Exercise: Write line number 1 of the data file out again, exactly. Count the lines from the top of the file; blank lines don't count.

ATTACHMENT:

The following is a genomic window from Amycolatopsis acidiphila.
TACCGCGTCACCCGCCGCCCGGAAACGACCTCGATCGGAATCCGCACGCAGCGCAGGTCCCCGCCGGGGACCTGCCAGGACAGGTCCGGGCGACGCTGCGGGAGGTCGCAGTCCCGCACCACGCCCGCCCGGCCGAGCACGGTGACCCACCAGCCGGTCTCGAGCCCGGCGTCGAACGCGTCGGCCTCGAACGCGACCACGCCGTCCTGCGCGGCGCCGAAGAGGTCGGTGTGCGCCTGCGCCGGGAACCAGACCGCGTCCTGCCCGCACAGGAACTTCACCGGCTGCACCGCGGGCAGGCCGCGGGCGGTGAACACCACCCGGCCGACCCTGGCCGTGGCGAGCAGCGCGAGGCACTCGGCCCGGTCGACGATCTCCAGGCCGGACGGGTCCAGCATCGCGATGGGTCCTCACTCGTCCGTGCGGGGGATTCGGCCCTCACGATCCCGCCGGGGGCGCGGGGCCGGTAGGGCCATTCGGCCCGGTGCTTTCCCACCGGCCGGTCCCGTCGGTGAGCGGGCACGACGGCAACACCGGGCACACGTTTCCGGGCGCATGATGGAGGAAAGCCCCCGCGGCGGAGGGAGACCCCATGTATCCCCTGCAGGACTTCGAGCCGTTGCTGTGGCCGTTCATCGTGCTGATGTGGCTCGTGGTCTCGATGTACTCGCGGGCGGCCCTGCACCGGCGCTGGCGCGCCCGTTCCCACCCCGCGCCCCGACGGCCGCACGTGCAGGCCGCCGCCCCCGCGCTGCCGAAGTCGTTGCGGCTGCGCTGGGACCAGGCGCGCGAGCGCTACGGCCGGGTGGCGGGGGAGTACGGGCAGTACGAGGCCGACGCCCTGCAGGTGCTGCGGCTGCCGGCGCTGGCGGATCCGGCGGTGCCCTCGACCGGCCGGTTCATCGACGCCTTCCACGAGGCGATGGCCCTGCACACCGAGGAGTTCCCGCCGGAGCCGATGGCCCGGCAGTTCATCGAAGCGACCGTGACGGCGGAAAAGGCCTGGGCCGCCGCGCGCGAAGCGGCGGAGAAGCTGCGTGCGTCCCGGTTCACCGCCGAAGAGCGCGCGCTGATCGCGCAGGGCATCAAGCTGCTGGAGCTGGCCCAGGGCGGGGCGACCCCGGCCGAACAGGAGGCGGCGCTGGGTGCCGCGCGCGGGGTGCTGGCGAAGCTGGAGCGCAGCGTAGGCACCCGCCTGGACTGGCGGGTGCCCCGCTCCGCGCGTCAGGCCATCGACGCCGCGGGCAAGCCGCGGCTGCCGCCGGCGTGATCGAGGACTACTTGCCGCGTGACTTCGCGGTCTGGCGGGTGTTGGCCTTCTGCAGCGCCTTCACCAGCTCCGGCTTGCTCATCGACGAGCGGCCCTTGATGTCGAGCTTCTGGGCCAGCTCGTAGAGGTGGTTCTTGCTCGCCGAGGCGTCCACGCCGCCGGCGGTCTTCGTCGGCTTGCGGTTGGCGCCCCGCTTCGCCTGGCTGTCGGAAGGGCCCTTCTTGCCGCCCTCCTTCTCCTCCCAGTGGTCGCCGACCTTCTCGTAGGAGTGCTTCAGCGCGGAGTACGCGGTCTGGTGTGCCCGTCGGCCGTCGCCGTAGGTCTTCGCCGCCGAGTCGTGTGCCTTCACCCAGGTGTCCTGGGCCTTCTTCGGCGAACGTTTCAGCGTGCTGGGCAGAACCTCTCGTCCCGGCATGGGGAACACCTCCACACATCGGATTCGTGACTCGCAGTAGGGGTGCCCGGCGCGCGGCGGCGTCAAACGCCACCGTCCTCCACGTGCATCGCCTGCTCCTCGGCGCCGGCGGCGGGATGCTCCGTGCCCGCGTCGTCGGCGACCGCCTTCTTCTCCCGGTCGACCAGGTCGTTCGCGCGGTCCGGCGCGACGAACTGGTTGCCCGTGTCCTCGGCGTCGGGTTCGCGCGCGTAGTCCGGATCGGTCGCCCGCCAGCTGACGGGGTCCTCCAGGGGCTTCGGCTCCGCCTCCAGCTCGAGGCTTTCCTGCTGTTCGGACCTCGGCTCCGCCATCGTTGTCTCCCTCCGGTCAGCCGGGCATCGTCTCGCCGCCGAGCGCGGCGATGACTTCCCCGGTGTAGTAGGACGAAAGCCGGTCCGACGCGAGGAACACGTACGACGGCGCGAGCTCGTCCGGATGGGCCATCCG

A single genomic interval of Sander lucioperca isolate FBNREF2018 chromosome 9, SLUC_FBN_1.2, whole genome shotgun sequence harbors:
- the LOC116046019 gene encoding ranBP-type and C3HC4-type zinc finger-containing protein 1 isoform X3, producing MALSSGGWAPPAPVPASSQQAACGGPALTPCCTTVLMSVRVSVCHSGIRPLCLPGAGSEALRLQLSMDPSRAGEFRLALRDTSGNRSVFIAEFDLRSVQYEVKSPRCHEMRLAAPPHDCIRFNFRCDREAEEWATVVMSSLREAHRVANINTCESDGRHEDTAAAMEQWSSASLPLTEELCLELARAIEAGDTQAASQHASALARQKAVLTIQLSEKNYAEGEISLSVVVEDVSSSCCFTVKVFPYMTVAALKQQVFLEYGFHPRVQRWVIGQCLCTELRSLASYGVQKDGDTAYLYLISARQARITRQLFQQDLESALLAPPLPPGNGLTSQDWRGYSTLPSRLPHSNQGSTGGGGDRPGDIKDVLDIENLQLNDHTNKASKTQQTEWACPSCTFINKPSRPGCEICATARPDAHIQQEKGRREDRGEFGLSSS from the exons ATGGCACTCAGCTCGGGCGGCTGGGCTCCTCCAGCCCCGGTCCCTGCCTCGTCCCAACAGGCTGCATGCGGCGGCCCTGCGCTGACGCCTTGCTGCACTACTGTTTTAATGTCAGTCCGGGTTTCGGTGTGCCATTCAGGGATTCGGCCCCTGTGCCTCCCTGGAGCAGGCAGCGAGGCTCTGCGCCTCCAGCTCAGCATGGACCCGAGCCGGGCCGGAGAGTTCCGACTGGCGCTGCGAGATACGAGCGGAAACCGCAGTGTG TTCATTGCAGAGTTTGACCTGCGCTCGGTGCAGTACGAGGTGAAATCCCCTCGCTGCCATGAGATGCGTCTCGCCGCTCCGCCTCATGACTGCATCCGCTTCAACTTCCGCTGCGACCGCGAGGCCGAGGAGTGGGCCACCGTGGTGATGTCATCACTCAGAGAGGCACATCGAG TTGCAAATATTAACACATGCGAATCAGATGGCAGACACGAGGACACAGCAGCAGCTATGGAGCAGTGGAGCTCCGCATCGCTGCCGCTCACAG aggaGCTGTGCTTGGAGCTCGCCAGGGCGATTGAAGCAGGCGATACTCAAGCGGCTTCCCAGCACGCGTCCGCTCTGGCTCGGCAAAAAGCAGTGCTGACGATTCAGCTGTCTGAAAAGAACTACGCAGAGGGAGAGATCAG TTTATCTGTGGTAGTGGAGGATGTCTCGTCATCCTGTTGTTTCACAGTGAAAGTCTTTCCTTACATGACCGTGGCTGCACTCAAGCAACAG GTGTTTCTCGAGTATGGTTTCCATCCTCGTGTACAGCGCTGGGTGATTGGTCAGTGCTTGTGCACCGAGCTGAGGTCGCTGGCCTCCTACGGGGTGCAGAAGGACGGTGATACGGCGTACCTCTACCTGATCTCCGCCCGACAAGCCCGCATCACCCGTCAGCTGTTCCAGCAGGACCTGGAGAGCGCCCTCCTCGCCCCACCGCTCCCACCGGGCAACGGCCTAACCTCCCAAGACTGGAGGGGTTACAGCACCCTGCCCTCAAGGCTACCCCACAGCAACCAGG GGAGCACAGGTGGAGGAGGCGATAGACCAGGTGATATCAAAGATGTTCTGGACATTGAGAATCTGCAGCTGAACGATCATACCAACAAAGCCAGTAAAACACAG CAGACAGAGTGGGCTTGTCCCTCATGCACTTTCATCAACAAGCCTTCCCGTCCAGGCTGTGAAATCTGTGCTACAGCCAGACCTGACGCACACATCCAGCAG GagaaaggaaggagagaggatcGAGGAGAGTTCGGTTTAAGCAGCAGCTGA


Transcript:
The following is a genomic window from Amycolatopsis acidiphila.